The following year, the Blazers won 50 of their 1st 60 games before Bill Walton suffered a broken foot in what turned out to be the 1st in a string of foot and ankle injuries that cut short his career. Bill Walton nonetheless won the league MVP that season (1978) and the Sporting News NBA MVP, as well. Bill Walton played in his only All-Star Game in 1978 and was named to both the NBA’s 1st All-Defensive Team and the All-NBA 1st Team. Bill Walton returned to action for the playoffs but was reinjured in the 2nd game of a series against the Seattle SuperSonics. Without Bill Walton to lead them, Portland lost the series to Seattle in 6 games. As it turned out, Bill Walton would never play for the Trail Blazers again. During the offseason, Bill Walton demanded to be traded, citing unethical and incompetent treatment of his and other players’ injuries by the Blazers’ front office. Bill Walton did not get his wish and sat out the 1978-79 season in protest, signing with the San Diego Clippers when he became a free agent in 1979.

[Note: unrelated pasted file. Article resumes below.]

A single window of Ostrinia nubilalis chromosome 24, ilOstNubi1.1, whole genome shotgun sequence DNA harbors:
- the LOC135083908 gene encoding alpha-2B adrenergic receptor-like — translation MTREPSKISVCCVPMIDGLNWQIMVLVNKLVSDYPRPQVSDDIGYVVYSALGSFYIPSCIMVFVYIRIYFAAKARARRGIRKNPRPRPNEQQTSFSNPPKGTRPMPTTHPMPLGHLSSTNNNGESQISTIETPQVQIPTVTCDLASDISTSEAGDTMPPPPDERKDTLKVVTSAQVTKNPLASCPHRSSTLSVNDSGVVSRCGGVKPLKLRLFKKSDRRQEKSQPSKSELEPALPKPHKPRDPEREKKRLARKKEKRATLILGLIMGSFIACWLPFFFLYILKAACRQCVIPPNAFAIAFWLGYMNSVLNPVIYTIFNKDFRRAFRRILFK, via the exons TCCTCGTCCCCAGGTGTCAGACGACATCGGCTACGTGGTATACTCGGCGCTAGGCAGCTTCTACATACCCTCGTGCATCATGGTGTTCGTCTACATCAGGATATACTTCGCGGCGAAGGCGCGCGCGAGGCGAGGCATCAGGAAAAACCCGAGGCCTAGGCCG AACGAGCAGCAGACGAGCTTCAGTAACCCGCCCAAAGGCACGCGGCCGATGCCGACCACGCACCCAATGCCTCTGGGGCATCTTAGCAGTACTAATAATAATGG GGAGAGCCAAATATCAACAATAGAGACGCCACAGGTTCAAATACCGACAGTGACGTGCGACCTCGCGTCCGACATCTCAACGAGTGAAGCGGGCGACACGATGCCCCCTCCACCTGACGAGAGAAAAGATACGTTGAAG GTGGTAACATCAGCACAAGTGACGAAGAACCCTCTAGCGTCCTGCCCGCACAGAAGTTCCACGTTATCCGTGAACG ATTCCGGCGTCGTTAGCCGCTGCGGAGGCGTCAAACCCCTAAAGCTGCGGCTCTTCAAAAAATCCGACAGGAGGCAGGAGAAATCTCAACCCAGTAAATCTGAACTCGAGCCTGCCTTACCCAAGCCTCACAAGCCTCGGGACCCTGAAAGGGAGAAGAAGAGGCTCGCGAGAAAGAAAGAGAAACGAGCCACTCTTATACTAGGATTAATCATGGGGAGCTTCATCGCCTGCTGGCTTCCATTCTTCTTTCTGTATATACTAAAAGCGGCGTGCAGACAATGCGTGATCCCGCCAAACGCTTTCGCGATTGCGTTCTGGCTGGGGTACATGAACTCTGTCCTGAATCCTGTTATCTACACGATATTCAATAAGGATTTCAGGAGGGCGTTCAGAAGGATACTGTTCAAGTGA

Bill Walton spent several seasons alternating between the court and the disabled list with his hometown San Diego Clippers. After the 1984-85 campaign, Bill Walton called on 2 of the league’s premier teams, the Boston Celtics and the Los Angeles Lakers. After several players on the Celtics said they liked the idea of having Bill Walton as a teammate backing up Robert Parish and Kevin McHale, Red Auerbach made the deal happen. One anecdote that particularly illustrates Bill Walton’s decision to choose the Celtics over the Lakers is about Larry Bird, who happened to be in Red Auerbach’s office when Bill Walton called and said that if Bill Walton felt healthy enough to play that it was good enough for him, as opposed to Lakers GM Jerry West, who was hedging his interest in Bill Walton pending a doctor’s report. Boston acquired Bill Walton by sending popular forward Cedric Maxwell to the Clippers along with a 1st-round draft pick. Providing a reliable backup to Kevin McHale and Robert Parish, Bill Walton received the NBA 6th Man Award that season en route to the NBA Championship, becoming the only player to have ever won an NBA Finals MVP, 6th Man Award, and regular season MVP.